Since its inception in 1997, more than 2,200 youths have participated in the Singapore Technologies Endowment Programme (STEP) Sunburst Youth Camps. Funded by Temasek Trust, STEP’s objective is to gradually build a stronger sense of connectivity and community as well as foster a spirit of goodwill among the youth of Asia. This year for the 18th STEP Sunburst Youth Camp, 150 youths between the ages of 16 and 18 from 11 nations came together in December 2015 for a week-long cultural exchange and bonding experience in Singapore.
For the first time, Japan was added to the camp’s growing roster of countries that already includes ASEAN member countries as well as China and India. Through a series of team building activities, cultural visits in and around Singapore, and interactive talks and exhibits, the participants got to know each other well and gained a better understanding of their cultural differences. Aimiya Kazuma, a participant from Japan shared, “We are now facing global warming and many challenges around the world. Thanks to the camp we have come together as friends, to hopefully one day find solutions to these global problems together.” Over time, via its vast alumni network, the camp aims to build better cultural awareness and connectivity among the youth of Asia, one step at a time.
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About the Camp’s Highlights
About the importance of investing in youth development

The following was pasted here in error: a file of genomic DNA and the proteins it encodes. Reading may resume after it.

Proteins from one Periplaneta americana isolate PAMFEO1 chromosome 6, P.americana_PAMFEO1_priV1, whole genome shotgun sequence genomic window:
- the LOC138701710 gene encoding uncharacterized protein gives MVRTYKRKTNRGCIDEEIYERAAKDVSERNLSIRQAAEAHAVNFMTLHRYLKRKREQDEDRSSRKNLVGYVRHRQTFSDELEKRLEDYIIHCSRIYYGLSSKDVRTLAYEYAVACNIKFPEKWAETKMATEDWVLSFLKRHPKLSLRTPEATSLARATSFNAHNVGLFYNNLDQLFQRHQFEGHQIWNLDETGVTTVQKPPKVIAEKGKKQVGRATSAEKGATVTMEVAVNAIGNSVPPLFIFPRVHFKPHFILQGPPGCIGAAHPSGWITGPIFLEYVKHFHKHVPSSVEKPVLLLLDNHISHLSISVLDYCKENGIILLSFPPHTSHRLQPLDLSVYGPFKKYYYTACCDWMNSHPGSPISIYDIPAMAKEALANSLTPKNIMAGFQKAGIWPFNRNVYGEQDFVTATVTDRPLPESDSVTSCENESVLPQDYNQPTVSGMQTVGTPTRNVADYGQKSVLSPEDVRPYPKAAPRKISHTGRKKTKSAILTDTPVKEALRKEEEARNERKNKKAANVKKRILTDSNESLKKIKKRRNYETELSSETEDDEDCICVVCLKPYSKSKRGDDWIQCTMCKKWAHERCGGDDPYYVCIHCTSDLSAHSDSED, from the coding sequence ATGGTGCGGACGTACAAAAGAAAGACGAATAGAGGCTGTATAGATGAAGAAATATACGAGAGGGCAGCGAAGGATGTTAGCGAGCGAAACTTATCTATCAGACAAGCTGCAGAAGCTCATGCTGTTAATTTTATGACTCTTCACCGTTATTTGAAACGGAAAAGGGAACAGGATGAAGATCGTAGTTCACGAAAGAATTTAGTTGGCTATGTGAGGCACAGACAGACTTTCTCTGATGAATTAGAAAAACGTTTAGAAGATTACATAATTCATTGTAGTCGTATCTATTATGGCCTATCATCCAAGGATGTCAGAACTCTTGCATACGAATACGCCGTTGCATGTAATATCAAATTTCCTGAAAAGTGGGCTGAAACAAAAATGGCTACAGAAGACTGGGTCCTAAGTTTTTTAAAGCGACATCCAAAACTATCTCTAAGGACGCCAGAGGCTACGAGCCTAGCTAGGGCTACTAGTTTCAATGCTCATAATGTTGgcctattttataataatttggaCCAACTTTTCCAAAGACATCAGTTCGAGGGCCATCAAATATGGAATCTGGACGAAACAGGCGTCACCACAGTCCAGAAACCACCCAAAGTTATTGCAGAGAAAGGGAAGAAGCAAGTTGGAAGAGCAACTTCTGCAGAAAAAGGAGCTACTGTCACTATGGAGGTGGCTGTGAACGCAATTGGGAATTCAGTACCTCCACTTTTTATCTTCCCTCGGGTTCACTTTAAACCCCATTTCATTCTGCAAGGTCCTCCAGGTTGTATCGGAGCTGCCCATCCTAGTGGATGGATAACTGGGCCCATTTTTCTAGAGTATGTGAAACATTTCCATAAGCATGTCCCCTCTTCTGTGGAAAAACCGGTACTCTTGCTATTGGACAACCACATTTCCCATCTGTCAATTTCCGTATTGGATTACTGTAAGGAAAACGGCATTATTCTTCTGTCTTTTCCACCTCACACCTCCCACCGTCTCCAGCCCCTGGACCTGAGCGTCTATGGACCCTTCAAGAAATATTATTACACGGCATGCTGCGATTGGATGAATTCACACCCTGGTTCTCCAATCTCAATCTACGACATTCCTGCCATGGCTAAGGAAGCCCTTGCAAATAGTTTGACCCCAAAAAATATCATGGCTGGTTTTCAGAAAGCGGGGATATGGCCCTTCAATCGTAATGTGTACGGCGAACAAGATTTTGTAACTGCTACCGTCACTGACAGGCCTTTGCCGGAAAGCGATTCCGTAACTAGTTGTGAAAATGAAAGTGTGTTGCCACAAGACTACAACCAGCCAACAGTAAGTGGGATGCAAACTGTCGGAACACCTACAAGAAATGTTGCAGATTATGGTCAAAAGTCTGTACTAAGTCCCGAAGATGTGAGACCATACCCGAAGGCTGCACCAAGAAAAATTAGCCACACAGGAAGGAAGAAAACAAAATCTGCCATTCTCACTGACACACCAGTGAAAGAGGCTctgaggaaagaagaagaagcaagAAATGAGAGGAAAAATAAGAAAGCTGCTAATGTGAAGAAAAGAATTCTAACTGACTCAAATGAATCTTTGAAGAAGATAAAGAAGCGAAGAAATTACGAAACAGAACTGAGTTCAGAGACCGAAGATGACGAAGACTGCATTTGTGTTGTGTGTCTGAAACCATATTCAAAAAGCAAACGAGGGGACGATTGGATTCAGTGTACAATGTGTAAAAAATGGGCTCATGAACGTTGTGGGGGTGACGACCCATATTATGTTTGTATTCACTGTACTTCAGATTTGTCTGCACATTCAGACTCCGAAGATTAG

Investing in young people makes economic sense. Linking education and training programmes to future labour market demands can help countries tap into the productive potential of youth. By increasing spending on quality education and youth training camps, governments will create opportunities for more youth to act as bridges between nations, which will in turn help promote peace and better intercultural understanding for generations to come.
Did you know…
A total of 717 million young people aged 15 to 24 live in the Asia-Pacific region, comprising 60 per cent of the world’s youth. Many of them have benefitted from the region’s social and economic development and youth unemployment remains the lowest in the world, at 11 per cent. Despite these gains, a significant number of young people in the region still face obstacles in terms of their access to sustainable employment, education and health-care. The transition from education to employment is one of the main obstacles facing youth today, especially those from South-East Asia. (Source: The United Nations Economic and Social Commission for Asia or UNESCAP)